Bedrock is a cool-toned dark brown that's very similar to ABH Cyprus Umber.

That's Taupe seems to have been, shall we say, inspired by the Natasha Denona Glam palette, which I've never seen in person. I do, however, own a few eyeshadow palettes with shades similar to the ones in That's Taupe. Below, I've swatched most of the individual That's Taupe (CP) shades alongside shadows from ABH Modern Renaissance (ABH), Dose of Colors Marvelous Mauves (DC), Natasha Denona Mini Gold (ND), and Urban Decay Naked2 Basics (UD). All shades listed from left to right.

ABH Tempera, CP Boa, UD Skimp, UD Stark:

ND Lodge, CP Pebble Beach, UD Cover:

CP Constrictor, ND Antheia:

ABH Warm Taupe, ABH Buon Fresco, CP Python, DC Rosy:

CP Super Shock Shadow in Birthday Wish, CP Slated, CP SSS in Ladybird. Try as I might, I couldn't get my phone camera to capture the pink sparkles in Birthday Wish.

CP Snake Eyes (single), CP Snake Eyes (palette). Snake Eyes is one of my favorite single eyeshadows of all time, so I was excited to have it in a palette. The two are slightly different, though: the palette version of Snake Eyes is darker, cooler-toned, and more opaque, with larger flecks of glitter.

ABH Warm Taupe, CP Rock Steady, UD Frisk, UD Undone:

UD Undone, CP Bedrock, ABH Cyprus Umber, UD Primal (my arm was looking a bit red after all the swatching and washing):

Now for some looks! I've been wearing this palette for five days and have yet to grow tired of it or exhaust my ideas for it. Because of the variety in shades and formulas, That's Taupe can produce a quick everyday look, a professional look with a bit of sparkle, or a full-on disco glam look. Not bad for $14! In all of these photos, I'm wearing Urban Decay Primer Potion under the shadows.

Let's start with the warmest-toned look, which is still fairly cool: Constrictor on the lid (you can really see the dustiness in this shot, yikes), Pebble Beach in the crease, Bedrock in the outer corner. I'm wearing the Blur Lux Lipstick in Slow Dance here, by the way.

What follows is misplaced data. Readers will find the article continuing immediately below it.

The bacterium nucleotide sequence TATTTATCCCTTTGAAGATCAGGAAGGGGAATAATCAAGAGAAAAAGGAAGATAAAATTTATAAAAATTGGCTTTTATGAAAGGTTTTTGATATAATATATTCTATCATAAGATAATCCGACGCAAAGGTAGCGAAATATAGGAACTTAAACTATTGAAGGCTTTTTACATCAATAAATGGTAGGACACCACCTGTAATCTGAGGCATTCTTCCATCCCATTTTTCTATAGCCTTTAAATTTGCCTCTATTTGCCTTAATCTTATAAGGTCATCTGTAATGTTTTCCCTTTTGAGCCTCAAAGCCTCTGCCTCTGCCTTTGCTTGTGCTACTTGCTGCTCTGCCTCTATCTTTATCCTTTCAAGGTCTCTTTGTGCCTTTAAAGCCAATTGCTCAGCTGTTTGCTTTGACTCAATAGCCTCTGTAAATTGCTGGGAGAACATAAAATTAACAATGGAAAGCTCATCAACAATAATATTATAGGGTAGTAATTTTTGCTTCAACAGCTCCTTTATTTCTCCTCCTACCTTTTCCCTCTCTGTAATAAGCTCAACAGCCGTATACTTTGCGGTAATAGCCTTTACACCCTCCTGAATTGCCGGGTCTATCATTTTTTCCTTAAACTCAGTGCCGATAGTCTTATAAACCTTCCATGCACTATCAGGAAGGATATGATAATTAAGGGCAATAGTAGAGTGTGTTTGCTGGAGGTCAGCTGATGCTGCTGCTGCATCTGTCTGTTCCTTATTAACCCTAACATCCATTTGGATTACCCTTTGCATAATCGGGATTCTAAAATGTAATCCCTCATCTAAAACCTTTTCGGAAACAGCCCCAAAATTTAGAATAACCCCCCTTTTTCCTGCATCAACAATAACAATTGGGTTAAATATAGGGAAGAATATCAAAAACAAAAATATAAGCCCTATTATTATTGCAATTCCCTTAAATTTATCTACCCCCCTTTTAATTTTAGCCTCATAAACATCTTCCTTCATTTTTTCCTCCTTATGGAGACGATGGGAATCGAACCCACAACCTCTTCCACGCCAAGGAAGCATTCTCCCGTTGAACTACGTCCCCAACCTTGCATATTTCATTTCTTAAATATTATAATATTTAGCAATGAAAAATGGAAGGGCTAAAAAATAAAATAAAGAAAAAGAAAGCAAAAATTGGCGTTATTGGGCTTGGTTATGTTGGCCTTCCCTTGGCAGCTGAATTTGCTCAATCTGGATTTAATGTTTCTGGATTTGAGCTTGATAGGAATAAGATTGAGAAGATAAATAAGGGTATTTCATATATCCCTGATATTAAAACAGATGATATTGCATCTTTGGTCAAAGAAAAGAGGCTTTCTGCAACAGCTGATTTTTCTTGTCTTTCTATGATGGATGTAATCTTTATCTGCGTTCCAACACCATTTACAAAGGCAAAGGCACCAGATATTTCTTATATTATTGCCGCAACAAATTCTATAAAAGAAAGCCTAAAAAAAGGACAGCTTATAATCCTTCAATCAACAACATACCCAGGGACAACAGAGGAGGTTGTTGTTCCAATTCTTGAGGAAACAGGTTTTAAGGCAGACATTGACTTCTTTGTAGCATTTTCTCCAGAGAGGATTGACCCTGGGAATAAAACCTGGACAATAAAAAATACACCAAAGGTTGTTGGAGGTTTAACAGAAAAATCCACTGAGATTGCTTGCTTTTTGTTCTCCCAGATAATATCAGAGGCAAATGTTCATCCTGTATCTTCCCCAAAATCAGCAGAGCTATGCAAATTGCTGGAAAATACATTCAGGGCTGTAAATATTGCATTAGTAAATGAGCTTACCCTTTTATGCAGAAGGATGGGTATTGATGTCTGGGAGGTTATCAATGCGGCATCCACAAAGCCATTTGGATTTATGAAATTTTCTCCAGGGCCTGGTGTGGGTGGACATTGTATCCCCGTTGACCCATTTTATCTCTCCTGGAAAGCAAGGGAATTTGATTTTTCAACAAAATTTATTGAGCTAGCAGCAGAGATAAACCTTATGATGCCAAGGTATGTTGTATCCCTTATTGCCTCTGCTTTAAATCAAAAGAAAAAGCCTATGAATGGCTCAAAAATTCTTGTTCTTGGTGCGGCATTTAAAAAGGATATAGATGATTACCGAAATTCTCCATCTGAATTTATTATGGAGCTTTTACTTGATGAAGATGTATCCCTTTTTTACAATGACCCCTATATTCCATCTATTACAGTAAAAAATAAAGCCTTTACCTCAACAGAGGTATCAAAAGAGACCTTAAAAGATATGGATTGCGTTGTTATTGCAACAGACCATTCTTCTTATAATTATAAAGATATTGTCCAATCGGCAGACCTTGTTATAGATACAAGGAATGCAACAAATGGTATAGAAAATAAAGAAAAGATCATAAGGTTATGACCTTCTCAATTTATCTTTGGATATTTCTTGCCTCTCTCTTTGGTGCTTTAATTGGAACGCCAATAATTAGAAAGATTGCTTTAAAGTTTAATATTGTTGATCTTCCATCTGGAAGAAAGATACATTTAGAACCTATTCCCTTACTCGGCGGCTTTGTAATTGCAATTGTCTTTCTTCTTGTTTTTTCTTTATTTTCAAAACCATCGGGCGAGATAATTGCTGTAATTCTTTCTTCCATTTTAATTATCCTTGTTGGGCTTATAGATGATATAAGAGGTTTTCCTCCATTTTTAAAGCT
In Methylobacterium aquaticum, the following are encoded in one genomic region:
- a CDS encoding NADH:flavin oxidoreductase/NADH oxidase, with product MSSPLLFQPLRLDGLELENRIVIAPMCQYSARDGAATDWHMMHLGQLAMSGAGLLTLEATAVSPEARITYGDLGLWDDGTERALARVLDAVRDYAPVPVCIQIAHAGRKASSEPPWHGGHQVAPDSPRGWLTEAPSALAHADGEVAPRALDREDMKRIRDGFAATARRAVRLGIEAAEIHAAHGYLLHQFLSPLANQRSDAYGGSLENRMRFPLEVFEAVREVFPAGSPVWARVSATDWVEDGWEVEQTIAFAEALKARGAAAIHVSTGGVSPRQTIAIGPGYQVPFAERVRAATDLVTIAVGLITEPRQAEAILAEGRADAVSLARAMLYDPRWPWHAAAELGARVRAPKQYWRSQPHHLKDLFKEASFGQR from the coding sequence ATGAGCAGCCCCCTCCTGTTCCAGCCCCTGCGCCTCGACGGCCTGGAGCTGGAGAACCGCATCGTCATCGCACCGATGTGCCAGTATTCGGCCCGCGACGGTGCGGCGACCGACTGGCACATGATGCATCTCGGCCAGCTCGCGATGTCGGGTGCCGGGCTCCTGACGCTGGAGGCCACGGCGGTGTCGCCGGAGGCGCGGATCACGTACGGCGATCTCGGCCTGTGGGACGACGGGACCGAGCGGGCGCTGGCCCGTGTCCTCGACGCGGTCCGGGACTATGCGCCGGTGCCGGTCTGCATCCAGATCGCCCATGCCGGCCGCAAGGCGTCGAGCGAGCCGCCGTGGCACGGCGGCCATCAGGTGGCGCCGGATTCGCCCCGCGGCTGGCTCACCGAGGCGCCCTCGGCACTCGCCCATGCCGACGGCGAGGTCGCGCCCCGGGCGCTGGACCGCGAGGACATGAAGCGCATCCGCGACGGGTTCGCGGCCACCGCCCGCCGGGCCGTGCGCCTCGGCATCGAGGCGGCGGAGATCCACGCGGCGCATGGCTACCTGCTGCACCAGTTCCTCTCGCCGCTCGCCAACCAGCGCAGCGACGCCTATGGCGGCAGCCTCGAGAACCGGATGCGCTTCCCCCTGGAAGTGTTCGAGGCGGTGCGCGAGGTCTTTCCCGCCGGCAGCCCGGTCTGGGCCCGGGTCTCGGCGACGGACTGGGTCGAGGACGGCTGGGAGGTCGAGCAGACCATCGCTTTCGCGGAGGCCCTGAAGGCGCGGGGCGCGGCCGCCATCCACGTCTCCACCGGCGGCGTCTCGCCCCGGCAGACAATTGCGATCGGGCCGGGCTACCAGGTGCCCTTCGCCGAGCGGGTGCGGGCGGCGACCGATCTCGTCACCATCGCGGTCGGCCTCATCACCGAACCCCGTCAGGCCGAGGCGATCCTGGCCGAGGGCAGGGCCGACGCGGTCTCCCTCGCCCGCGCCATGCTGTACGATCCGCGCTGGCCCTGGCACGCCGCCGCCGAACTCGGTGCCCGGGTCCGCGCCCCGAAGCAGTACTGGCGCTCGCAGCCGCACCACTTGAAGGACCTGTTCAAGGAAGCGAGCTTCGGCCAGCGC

Cold Blooded and Slated on the lid, Rock Steady in the crease, Bedrock in the outer corner. I wore this look to vote (for Biden, obv) yesterday!


An all-matte look: Boa on the lid, Python in the crease, Bedrock in the outer corner.


Python in the crease and Snake Eyes on the lid, with Slated applied lightly over Snake Eyes as a glitter topper. My lipstick is Revlon Luscious Matte in Shameless, my favorite new lip color of 2020. Ignore the boxes of books in the background; I cleaned out my campus office in July and have yet to figure out what to do with my stuff.


While I'm not in love with all of the shades in That's Taupe, the mattes alone make the palette a satisfactory purchase for me. I imagine that I'll get a lot of use out of this palette, especially once I find another job and actually have to show my face to other human beings. For now, I'll grace the grocery store with my taupey looks and keep waiting for better days.

Sunday, September 13, 2020

Fenty Frenzy, Part 1: Cheeks Out Freestyle Cream Blush in Strawberry Drip

Fenty Beauty, like Rituel de Fille, is a brand that I started following years ago but didn't get around to trying until 2020. I always liked Fenty's bold, exuberant aesthetic, but the releases never seemed to line up with my makeup habits. Fenty's flagship products were an impressively inclusive range of foundation (I don't wear foundation), a caramel-scented gloss (I hate lip products with strong fragrance), brilliant powder highlighters (I prefer a subtle highlight), and a red liquid matte lipstick (I already owned Wet n Wild Missy and Fierce). This spring, though, Fenty launched a line of tempting candy-colored cream blushes. I'd been looking for a good coral cream blush for years, so I bought Strawberry Drip, a bright coral pink. A few months later, Fenty put its entire line of Mattemoiselle lipsticks on sale, and I decided to try one of the most offbeat colors: Pumpkin Rose, a light marigold orange. 


I was going to review both products in the same post, but my review predictably got too long, so this post will be devoted to Strawberry Drip!


Strawberry Drip's hexagonal, cream-colored compact evokes the Polly Pocket toys I loved in childhood. (Fenty's aesthetic in general reminds me of the late '80s and early '90s, which makes sense, since Rihanna and I are the same age and surely played with the same toys.) The compact feels sturdy and closes securely. Inside, there's a mirror with a protective plastic sheet that I forgot to remove before taking the photos for this post. Typical.


Like a Polly Pocket house, the compact has a tiny latch that can be hard to open if you have large hands and/or less-than-stellar fine motor skills (I have both).